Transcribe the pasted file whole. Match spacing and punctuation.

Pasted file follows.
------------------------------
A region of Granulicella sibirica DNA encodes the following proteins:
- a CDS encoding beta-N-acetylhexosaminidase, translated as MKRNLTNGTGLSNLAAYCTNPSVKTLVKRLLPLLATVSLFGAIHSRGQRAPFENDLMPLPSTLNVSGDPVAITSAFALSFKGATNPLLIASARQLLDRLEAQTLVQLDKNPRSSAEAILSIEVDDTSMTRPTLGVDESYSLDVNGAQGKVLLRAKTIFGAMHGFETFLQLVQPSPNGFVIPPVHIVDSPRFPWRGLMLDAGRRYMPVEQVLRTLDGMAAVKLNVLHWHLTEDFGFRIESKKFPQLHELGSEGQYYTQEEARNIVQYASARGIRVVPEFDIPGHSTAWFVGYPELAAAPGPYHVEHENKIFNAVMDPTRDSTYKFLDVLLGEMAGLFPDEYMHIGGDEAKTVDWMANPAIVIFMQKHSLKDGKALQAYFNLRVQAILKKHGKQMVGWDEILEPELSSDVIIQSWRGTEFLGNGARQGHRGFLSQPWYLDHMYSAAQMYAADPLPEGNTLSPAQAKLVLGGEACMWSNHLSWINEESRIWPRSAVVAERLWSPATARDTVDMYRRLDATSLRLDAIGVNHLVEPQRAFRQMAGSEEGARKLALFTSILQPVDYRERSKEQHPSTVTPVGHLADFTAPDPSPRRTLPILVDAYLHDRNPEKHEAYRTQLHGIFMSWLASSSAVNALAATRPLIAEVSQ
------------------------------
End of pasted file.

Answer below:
A region of Granulicella sibirica DNA encodes the following proteins:
- a CDS encoding beta-N-acetylhexosaminidase, translated as MKRNLTNGTGLSNLAAYCTNPSVKTLVKRLLPLLATVSLFGAIHSRGQRAPFENDLMPLPSTLNVSGDPVAITSAFALSFKGATNPLLIASARQLLDRLEAQTLVQLDKNPRSSAEAILSIEVDDTSMTRPTLGVDESYSLDVNGAQGKVLLRAKTIFGAMHGFETFLQLVQPSPNGFVIPPVHIVDSPRFPWRGLMLDAGRRYMPVEQVLRTLDGMAAVKLNVLHWHLTEDFGFRIESKKFPQLHELGSEGQYYTQEEARNIVQYASARGIRVVPEFDIPGHSTAWFVGYPELAAAPGPYHVEHENKIFNAVMDPTRDSTYKFLDVLLGEMAGLFPDEYMHIGGDEAKTVDWMANPAIVIFMQKHSLKDGKALQAYFNLRVQAILKKHGKQMVGWDEILEPELSSDVIIQSWRGTEFLGNGARQGHRGFLSQPWYLDHMYSAAQMYAADPLPEGNTLSPAQAKLVLGGEACMWSNHLSWINEESRIWPRSAVVAERLWSPATARDTVDMYRRLDATSLRLDAIGVNHLVEPQRAFRQMAGSEEGARKLALFTSILQPVDYRERSKEQHPSTVTPVGHLADFTAPDPSPRRTLPILVDAYLHDRNPEKHEAYRTQLHGIFMSWLASSSAVNALAATRPLIAEVSQ